In the popular and controversial movie “The Passion of the Christ” the virgin Mary asks a powerful question on Holy Thursday evening.
She has just awoken from a dream on the very night her son Jesus is captured and taken to his executioners, and asks Mary Magdelene,
“Why is this night different than any other night?”
Tonight we commemorate the institutions of the eucharist and priesthood and begin the sacred Triduum. This night is about love, sacrifice, solidarity and suffering.
“Why is this night different than any other night?”The question is perhaps best answered in what Jesus is doing in today’s Gospel passage, or better yet, what Jesus is commanding us to do this Holy Thursday.
He’s demanding us to adhere to a new model of leadership that goes against the grain of our current culture in the United States and in much of the world today.
It’s a model often criticized by those who want decisive leadership from people who are “in charge.” The world says we need strong leaders.
Christ’s model is servant leadership. And His model of leadership was so threatening to the powers of His day that,
“He was wounded for our transgressions, crushed for our iniquities; by His wounds we are healed.”
As we prepare ourselves for the coming of Easter, and as we go through these painful days of betrayal, denial, and anguish, I offer these words from a favorite author about Holy Thursday.
These words should help us all to wrap our heads around what Jesus is calling us to do.
The words come from prolific Catholic writer Henri Nouwen.
Here’s what he had to say about Holy Thursday:
“The servant leader is the leader who is being led to unknown, undesirable, and painful places. The way of the Christian leader is not the way of upward mobility in which our world has invested so much, but the way of downward mobility ending on the cross . . .
It is not a leadership of power and control, but a leadership of powerlessness and humility in which the suffering servant of God, Jesus Christ, is made manifest.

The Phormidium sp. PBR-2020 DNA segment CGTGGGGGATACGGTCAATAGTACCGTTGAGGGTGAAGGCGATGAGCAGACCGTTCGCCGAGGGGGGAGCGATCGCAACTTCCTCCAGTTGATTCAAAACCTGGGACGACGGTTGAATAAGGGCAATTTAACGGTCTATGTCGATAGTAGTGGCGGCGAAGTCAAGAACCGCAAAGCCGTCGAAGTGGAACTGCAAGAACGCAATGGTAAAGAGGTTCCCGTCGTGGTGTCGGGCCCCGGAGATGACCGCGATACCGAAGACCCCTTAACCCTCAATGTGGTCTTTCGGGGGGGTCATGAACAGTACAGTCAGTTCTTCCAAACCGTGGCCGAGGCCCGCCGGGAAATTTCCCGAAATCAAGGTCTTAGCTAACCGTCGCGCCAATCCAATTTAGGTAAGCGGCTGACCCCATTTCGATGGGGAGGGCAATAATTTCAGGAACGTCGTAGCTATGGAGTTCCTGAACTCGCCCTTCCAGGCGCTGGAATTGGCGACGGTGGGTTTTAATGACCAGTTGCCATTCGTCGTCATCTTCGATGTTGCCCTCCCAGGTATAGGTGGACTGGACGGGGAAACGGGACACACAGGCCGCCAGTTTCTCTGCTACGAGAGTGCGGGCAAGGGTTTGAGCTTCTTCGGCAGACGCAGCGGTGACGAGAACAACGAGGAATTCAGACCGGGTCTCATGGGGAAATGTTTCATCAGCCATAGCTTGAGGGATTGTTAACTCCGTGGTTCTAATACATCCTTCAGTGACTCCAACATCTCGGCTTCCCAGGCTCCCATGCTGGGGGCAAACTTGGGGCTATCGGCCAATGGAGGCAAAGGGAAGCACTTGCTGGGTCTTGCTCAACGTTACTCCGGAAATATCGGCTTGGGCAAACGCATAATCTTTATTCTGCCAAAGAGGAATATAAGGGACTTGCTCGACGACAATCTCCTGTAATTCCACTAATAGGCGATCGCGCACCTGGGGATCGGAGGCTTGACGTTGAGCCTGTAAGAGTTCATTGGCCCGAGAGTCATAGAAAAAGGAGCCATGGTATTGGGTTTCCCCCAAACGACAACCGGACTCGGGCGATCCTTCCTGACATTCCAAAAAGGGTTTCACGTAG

Jesus sends us out to be shepherds, and Jesus promises a life in which we increasingly have to stretch our hands and be led to places where we would rather not go.”
A parent’s love is perhaps the most powerful model of servant leadership.
In a bittersweet moment in “The Passion of the Christ,” Mary sees her son struggling with His cross on the streets of Jerusalem, falling a third time.
She’s terrified by what she sees, nearly frozen in fear. But in that moment she remembers a time when Jesus as a little boy fell down, hurting himself, and goes running toward her son to comfort Him, goes running toward the cross.
As she tenderly embraces Him, saying, “I’m here,” Jesus says, “See, mother, I make all things new.”
In another scene, another mother Veronica comforts her daughter troubled by the horrifying scene of Christ being marched to his death. In that moment, she pours a glass of water for Christ and brings it to Him in the streets, brings it to the cross, taking off her veil to let Him to wipe off his bloodied face. As she takes away the cloth, she sees the face of Christ imbedded on it.
Then there’s Simon, the Cyrenian, who tells his child to stay put and wait for him as he’s forced by Roman soldiers to help Jesus carry the cross. His compassion for Christ grows as he watches this innocent man led to his execution, mocked and ridiculed by most along the way.
In this most Holy Week, these parents are modeling for us what a servant leader looks like: to go to “places where we would rather not go,” to selflessly serve the needs of others, to help others carry their crosses, to love with an unending reservoir of love and compassion. This is the way of Christ.
As a reflection, I’d like to share part of Henri Nouwen’s Holy Thursday prayer. I pray it will have meaning for us all.
“I am looking to you, Lord. You have said so many loving words. Your heart has spoken so clearly. Now you want to show me even more clearly how much you love me.
Knowing that your Father has put everything in your hands, that you have come from God and are returning to God, you remove your outer garments and, taking a towel, you wrap it around your waist, pour water into a basin and begin to wash my feet, and then wipe them with the towel you are wearing …
You look at me with utter tenderness, saying, ‘I want you to be with me. I want you to have a full share in my life. I want you to belong to me as much as I belong to my Father. I want to wash you completely clean so that YOU and I can be one and so that you can do to others what I have done to you.’
I am looking at you again, Lord. You stand up and invite me to the table. As we are eating, you take bread, say the blessing, break the bread, and give it to me. ‘Take and eat,’ you say, ‘this is my body given for you.’ Then you take a cup, and, after giving thanks, you hand it to me, saying, ‘This is my blood, the blood of the new covenant poured out for you.’
Knowing that your hour has come to pass from this world to your Father and having loved me, you now love me to the end. You give me everything that you have and are. You pour out for me your very self. All the love that you carry for me in your heart now becomes manifest. You wash my feet and then give me your own body and blood as food and drink.